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Library Media Specialists


In the past, fundamental teaching tools consisted of the classroom's books, maps, globes, and chalkboard. Educators in the early part of the 20th century began to realize that students and teachers needed more extensive, organized resource materials. Libraries in high schools developed first, and elementary schools developed their own libraries in the years after World War II. School librarians were frequently former teachers who made a midcareer change from running a classroom to running a library. As the number of school libraries grew and the need for librarians increased, more people began specializing in school librarianship as a primary career.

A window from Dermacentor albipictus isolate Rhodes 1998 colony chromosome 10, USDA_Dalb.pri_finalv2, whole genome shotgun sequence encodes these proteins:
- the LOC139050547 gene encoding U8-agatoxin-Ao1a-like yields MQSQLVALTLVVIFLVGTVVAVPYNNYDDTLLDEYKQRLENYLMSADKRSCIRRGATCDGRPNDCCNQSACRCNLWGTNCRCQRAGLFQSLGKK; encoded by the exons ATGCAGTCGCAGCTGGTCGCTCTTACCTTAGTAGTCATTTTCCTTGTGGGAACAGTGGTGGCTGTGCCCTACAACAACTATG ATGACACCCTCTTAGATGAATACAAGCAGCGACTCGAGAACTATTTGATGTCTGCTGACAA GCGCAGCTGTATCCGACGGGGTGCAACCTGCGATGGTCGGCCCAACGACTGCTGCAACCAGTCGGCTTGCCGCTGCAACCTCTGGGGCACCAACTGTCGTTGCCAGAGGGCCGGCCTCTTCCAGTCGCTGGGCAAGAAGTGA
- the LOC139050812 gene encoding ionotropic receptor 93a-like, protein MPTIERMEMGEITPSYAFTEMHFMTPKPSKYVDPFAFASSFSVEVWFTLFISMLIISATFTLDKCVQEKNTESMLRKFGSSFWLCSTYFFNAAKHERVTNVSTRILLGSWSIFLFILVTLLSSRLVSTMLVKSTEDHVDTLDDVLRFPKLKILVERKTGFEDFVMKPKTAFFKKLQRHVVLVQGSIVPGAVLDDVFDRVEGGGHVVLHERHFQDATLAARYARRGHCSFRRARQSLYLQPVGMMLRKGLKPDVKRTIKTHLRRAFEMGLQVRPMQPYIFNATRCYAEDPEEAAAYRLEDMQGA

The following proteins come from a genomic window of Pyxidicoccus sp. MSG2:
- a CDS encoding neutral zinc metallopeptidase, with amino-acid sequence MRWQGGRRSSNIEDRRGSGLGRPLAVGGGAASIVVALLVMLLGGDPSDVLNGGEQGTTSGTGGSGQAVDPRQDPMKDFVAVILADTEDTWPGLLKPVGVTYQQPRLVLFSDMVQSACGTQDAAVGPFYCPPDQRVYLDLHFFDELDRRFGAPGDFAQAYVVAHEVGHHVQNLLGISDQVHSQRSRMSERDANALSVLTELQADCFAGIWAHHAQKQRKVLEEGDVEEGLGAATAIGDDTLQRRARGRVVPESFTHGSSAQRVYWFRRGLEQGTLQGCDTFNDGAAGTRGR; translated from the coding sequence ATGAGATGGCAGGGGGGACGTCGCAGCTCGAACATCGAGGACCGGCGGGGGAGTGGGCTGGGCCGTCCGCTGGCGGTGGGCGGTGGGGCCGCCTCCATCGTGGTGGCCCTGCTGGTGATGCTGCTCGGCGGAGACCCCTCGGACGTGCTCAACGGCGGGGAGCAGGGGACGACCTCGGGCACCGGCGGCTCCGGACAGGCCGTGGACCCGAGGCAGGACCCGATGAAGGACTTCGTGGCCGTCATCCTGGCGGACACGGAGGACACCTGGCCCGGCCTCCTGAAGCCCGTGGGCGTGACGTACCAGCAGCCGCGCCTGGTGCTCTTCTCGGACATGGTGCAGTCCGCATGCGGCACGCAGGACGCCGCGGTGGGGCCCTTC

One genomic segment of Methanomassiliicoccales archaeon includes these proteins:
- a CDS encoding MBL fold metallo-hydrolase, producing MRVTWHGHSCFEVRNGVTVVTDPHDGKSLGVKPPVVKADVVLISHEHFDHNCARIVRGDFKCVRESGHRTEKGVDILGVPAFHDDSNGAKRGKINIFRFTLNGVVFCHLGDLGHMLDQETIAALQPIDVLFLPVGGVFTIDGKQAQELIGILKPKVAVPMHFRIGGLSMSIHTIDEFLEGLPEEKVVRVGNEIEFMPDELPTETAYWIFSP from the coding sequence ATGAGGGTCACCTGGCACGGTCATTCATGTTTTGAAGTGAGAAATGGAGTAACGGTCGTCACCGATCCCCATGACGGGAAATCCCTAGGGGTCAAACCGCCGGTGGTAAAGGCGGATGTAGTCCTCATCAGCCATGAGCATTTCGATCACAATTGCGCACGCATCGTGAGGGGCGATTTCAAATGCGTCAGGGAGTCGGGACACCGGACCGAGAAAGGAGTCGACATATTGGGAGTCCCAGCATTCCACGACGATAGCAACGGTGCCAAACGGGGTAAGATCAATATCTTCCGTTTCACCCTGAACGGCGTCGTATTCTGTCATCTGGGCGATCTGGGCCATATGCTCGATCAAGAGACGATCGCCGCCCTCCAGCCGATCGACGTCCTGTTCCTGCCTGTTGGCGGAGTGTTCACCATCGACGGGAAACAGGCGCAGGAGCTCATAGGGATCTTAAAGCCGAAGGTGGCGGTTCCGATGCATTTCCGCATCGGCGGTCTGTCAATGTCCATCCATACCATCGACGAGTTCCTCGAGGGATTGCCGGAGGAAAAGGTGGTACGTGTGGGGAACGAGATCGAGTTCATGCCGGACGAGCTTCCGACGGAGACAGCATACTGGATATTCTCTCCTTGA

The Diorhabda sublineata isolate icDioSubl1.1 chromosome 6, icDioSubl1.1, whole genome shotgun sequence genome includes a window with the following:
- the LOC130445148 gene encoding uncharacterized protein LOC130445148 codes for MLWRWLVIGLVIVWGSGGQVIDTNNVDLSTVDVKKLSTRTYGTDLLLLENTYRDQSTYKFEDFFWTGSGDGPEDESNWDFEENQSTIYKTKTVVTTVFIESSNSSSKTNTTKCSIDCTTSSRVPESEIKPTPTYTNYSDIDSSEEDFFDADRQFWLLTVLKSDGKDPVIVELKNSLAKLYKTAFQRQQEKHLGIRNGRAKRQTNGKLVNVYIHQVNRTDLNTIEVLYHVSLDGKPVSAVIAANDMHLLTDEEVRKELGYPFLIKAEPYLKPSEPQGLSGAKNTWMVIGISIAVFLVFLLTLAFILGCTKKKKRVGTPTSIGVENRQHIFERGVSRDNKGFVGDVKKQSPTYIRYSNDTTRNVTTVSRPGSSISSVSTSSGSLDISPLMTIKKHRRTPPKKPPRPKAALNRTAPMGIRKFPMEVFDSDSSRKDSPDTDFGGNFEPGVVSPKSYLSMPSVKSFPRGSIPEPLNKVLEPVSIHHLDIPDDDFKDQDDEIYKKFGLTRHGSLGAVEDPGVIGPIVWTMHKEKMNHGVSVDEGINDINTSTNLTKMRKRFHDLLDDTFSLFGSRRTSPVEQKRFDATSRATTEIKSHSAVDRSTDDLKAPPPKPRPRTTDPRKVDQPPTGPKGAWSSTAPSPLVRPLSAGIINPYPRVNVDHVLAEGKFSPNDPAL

Traditionally, the school library contained mainly books and magazines. However, just as society itself has become more technological through the years—with the development of new methods of storing, organizing, and retrieving information—basic education principles have changed and developed. Even the name of the school library has changed to mirror these developments: Today a school may have a library media center, a learning resource center, or an instructional materials center. There is also much more sophisticated equipment now available to help teachers perform their jobs. For instance, many schools have computers with CD-ROM and DVD drives and access to remote sources of information on the Internet, in addition to many other sophisticated types of audiovisual equipment. It has become necessary for schools to employ trained professionals who are familiar with the capabilities of this equipment, and so the role of the school librarian has evolved into the role of the library media specialist. These professionals help teachers perform today's more complex teaching tasks by either instructing the teachers or teaching the students how to function in an increasingly technological world.